Have you ever been on a treasure hunt like the one Milo and Jasper go on in the novel? If you have, did you find the prize? What was it?

In college and high school, I did a number of small scavenger hunts that were a lot of fun. I’ve never actually tried geocaching, but my research into it was absolutely fascinating. Hats off to those who participate in that hobby and those who keep it fun and interesting for others! I have, however, done tournaments with prizes like Jasper and Milo go to early on, and there is something so thrilling about that prize wall or table and trying to earn points!

Jasper’s favorite donut is chocolate/chocolate. Do you have a favorite donut?

Yes! I love a strawberry sprinkle donut (either vanilla or chocolate cake donut with pink icing and rainbow sprinkles on top). Here in Oregon, we’re blessed with several amazing donut places including Voodoo Donuts. I’m obsessed lately with the gluten-free donuts from Benny’s Donuts, a local chain.

In the Acknowledgements, you state that Out of Character was written during the pandemic lockdown of 2020 and that you intentionally chose to set the events in Out of Character outside of what you called “the great pause.” Did you consider setting Out of Character during the pandemic, and telling Jasper & Milo’s story during “the great pause” or did you always know you would tell it before/after COVID-19?

This was always going to be set on a college campus with college in session and a robust tabletop gaming scene. That simply wasn’t compatible with bringing a pandemic into the plotline. Also, I wrote the book from March 2020 to July 2020. The pandemic was still very new. No one knew how long it would last, and I wanted to stick to a world that felt familiar and comforting. I needed the escape, and I think a lot of readers are also looking for similar escapes.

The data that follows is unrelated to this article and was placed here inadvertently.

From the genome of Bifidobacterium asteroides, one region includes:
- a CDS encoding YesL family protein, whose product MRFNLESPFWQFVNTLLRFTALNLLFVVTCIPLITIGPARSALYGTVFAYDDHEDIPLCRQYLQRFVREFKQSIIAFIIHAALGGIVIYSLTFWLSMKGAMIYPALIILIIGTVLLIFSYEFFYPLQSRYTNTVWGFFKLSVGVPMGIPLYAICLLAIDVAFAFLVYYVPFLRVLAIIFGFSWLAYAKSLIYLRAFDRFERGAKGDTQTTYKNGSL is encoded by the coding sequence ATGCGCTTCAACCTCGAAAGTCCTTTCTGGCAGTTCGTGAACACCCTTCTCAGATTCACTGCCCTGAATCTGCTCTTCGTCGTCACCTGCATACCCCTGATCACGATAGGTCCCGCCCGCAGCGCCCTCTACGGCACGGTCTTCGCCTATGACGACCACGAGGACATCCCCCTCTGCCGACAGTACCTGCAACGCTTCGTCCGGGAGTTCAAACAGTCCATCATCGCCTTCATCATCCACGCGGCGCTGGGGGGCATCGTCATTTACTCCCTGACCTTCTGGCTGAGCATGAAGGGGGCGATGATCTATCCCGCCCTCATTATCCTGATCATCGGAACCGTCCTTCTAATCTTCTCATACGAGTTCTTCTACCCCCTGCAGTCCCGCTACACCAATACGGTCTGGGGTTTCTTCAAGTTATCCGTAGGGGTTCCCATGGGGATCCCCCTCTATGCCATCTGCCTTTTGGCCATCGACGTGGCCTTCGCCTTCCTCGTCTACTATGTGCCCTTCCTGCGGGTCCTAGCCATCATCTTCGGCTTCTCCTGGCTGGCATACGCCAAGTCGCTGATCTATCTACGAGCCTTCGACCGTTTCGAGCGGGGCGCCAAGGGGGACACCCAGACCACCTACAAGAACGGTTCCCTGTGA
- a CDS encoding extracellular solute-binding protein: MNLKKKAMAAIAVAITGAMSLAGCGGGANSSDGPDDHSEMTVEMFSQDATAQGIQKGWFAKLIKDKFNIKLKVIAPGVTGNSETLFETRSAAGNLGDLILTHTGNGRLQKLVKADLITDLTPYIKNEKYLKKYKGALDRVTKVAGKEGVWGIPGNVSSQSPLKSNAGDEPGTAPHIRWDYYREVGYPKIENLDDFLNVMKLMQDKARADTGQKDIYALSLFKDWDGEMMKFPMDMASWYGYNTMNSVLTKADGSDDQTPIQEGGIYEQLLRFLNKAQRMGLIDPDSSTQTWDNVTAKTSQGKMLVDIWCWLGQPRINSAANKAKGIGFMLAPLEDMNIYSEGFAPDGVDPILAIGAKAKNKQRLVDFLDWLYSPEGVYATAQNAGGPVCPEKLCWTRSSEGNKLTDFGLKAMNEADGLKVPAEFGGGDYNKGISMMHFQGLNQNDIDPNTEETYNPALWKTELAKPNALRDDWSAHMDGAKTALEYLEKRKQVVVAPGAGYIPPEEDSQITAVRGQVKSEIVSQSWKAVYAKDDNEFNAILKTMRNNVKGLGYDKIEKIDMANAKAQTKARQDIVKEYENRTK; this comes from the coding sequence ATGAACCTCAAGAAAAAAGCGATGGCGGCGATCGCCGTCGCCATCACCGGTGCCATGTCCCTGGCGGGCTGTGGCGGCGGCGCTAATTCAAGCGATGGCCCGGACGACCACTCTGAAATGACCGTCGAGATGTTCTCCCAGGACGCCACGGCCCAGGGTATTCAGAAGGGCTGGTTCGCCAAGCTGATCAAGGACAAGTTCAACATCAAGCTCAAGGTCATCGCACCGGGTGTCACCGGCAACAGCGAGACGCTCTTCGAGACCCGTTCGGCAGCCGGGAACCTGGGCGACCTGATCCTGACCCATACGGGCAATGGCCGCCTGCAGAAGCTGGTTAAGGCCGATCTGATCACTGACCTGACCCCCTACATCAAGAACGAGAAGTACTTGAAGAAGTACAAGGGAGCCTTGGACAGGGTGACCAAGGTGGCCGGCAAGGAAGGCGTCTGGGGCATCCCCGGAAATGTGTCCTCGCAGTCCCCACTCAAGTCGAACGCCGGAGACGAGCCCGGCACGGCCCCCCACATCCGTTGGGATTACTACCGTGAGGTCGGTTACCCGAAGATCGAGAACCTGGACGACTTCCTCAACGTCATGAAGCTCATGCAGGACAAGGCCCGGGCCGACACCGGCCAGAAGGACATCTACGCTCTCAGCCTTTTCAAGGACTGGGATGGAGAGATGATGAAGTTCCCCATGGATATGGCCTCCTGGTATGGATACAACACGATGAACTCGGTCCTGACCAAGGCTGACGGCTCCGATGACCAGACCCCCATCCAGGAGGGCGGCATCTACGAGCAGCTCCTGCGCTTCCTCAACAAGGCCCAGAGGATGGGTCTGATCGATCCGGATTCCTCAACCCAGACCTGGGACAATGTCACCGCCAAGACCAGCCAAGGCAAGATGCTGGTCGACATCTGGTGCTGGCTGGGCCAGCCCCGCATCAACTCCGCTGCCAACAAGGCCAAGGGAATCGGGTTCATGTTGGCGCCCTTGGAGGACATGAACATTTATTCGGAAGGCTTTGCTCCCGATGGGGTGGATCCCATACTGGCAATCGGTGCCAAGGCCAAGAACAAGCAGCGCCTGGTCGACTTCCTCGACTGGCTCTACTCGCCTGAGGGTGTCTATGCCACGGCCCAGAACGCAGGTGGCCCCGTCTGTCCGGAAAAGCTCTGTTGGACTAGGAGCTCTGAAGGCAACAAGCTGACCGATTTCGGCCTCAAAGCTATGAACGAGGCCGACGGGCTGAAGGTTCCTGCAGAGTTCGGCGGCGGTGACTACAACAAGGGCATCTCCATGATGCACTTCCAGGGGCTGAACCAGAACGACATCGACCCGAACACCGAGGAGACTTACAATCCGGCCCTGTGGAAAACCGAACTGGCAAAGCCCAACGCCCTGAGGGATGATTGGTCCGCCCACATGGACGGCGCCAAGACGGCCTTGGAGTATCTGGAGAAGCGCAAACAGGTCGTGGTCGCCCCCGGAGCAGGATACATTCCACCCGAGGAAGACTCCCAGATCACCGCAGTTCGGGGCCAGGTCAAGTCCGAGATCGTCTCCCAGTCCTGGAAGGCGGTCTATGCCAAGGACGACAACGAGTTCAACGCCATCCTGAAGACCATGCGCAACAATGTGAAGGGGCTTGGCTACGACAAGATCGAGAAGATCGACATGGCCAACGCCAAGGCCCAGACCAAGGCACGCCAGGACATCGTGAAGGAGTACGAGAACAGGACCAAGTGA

Out of Character is a sequel, of a sort, to Conventionally Yours, focusing on a supporting character from the earlier novel. Is there a supporting character in Out of Character that may end up being the protagonist in an upcoming book?

I would still dearly love to do a story for Payton from Conventionally Yours. Also, I have plot bunnies for Jasper’s sister, April, who would love a HEA of her own as she heads off to college, and also a different one for Milo’s brother Bruno, who really spoke to me in his scenes in Out of Character.

What’s currently on your nightstand?

I do most of my reading on my tablet, so that’s always on the nightstand. Right now, as I write these answers, I have a full TBR on the tablet that includes recent releases from Kelly Fox (Goodnight) and KM Neuhold (Stripped) and Anyta Sunday’s marvelous Austen adaption series. I recently devoured KJ Charles’s Will Darling series as well. In paper on my nightstand, I’ve got Jackson from LaQuette just begging for a re-read.

What is the last piece of art (music, movies, tv, more traditional art forms) that you've experienced or that has impacted you?

I’m always fascinated by amazing covers of songs that take something familiar and make it fresh and new and compelling. Trisha Yearwood and Garth Brooks and their duet of “Shallow” is one such song that really speaks to me, not just as lyrics, but also as a performance, the art of making something truly ones own. As a storyteller, I use a lot of familiar tropes and I love the reminder that the familiar can always be made fresh in the hands of the right artist.

What are you working on now?

I have several books in line for Fall release, including the upcoming Sailor Proof, a new military romance. Right now, I am drafting a Christmas novel for release in November 2021. The amazing artist (@callmekitto on twitter) who did the illustrations for Conventionally Yours will be doing the cover art, and I simply can’t wait to see their creation.


Book cover for Out of Character
Out of Character
Albert, Annabeth